Your doctor may talk with you about genetic testing, the risks and benefits of taking hormone therapy, or even surgery if your risk is very high.
For more information, see:
The side effects of breast cancer treatment can be serious. Healthy habits such as eating a balanced diet and getting enough sleep and exercise may help control your symptoms. Your doctor may also give you medicines to help you with certain side effects, such as medicines to control and prevent nausea and vomiting.
Other problems that can be treated at home include:
Medicines are used to treat breast cancer and also to help relieve side effects of treatment.
A combination of medicines is typically used to treat breast cancer. The number of cycles of treatment will depend on the medicines that are used and how the medicines are given. Chemotherapy often uses several medicines together. They may include medicines like capecitabine, doxorubicin, and gemcitabine.
The side effects of chemotherapy depend mainly on the medicines you receive. As with other types of treatment, side effects vary from person to person. Your doctor may also prescribe medicines to control and prevent nausea and vomiting.
Medicines used for hormone therapy stop or slow the growth of hormone-sensitive cancer cells. These medicines include:
Hormone-blocking treatments may cause fewer side effects than chemotherapy. If you are deciding what type of medicine to use, weigh the benefits and risks of these medicines for your type of cancer.
Targeted therapies use medicines or substances that go directly to the cancer cells and don't harm normal cells. They include monoclonal antibodies, tyrosine kinase inhibitors, and PARP inhibitors.
The side effects of targeted therapies will depend on the type of medicine that is given. They include nausea, vomiting, and diarrhea. Some medicines can also cause side effects that are more serious.
Most people with breast cancer have surgery to remove the cancer. You may have breast-conserving surgery or surgery to remove the entire breast. Some of the lymph nodes under the arm may also be removed to check for cancer cells.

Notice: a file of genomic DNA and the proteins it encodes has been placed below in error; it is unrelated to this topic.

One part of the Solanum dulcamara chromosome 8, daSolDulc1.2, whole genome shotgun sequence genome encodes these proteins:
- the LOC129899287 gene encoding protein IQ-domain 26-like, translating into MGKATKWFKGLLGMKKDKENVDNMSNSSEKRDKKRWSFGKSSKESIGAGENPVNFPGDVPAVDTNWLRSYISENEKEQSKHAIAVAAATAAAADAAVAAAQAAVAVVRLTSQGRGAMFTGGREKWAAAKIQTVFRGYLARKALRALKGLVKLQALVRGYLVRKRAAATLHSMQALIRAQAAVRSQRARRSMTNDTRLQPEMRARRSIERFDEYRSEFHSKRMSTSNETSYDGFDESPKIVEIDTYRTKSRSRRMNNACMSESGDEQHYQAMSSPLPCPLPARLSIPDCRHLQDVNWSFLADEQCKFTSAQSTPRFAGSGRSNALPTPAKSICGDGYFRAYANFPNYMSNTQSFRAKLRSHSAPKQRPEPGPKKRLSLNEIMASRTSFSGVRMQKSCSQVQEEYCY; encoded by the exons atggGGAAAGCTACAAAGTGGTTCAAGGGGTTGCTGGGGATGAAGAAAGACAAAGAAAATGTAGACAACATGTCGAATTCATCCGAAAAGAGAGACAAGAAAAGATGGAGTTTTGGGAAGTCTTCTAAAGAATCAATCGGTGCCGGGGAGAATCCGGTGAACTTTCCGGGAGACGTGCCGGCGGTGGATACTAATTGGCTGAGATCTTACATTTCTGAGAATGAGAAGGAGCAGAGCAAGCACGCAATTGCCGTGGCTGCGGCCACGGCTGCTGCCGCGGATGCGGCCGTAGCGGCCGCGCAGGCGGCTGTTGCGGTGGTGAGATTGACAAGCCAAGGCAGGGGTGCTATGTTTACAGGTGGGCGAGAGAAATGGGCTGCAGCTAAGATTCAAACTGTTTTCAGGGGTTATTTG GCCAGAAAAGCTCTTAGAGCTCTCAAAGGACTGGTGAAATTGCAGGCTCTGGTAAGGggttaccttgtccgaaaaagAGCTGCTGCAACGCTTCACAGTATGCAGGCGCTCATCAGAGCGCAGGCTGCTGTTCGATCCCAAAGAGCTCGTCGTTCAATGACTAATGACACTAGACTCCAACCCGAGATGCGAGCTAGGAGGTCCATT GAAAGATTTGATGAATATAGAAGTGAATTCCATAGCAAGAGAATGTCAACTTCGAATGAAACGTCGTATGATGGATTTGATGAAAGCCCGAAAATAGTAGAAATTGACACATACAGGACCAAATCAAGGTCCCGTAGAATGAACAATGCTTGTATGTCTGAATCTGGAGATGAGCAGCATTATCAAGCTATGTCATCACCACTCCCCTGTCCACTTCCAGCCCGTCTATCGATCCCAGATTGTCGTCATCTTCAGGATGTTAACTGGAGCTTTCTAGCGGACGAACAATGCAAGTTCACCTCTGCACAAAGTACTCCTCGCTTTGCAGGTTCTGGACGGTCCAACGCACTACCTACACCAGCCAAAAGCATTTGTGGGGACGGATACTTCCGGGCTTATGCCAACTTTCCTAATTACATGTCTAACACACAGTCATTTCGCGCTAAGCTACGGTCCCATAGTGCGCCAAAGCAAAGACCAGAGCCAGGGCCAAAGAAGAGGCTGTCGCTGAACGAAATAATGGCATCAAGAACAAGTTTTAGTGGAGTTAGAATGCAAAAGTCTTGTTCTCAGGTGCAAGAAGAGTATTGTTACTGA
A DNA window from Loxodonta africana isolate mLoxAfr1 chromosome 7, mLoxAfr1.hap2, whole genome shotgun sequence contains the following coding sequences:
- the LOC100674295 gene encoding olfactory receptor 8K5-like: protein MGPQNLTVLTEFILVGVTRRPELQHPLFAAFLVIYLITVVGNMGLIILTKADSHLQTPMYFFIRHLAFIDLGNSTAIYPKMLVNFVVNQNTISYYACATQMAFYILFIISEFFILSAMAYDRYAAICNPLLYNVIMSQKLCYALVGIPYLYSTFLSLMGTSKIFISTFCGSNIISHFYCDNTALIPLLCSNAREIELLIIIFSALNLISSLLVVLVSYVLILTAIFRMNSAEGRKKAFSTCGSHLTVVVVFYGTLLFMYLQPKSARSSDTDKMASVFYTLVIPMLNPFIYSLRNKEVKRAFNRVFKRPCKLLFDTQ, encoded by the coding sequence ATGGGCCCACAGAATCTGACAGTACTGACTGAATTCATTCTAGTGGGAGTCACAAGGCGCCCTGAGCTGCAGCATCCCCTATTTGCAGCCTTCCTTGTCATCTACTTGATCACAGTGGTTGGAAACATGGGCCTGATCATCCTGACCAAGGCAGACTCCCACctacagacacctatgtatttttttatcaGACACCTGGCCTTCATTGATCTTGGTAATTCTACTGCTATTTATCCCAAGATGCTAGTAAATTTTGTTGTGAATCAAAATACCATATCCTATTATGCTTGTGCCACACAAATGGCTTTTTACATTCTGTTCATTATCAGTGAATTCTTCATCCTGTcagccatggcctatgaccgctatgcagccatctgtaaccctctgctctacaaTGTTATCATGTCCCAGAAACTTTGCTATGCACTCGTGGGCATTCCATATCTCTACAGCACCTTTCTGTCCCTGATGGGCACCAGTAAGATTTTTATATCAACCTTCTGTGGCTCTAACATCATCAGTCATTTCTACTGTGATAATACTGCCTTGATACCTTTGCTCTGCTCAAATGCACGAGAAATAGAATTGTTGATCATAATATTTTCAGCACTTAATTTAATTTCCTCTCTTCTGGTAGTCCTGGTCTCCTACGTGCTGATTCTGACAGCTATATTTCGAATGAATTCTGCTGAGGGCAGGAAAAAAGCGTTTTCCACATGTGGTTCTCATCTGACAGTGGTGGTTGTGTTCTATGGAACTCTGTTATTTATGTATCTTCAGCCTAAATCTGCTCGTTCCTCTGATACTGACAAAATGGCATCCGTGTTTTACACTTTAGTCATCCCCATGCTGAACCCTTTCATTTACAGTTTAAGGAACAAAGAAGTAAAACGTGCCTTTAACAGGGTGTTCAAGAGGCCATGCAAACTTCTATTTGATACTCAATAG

The kind of surgery you have may depend on the size and location of your cancer and your personal preferences.
Talk to your doctor about what your breast might look like after the surgery.
Mastectomy procedures include:
After mastectomy, a new breast can be reconstructed. Your surgeon will rebuild the shape of your breast using artificial implants or tissue from other parts of your body.
If you want breast reconstruction, talk to your doctor before your surgery is planned. You may be able to have breast reconstruction immediately following your mastectomy.
Or your doctor may suggest that you wait until later for breast reconstruction if you are going to have further treatment, such as radiation. If so, you may want to use a breast prosthesis until you have your reconstruction.
Radiation treatment is the use of high-energy X-rays to destroy cancer cells and shrink tumors. It lowers the risk of your cancer coming back in the breast or chest wall. Radiation therapy is used after breast-conserving surgery and sometimes after mastectomy, depending on how advanced the breast cancer is at the time of surgery.
The way radiation therapy is given will depend on the type and stage of your cancer.
The most common way to give radiation treatment is called external beam radiation. This method of treatment exposes the skin on the chest and under the arm to a carefully focused beam of radiation.
Sometimes tiny radioactive pellets are placed in or near the tumor site. This is called brachytherapy, internal radiation, or interstitial radiation. One example is accelerated partial breast irradiation (APBI).
Radiation may also be given in a single treatment, such as during surgery when a woman is having a lumpectomy.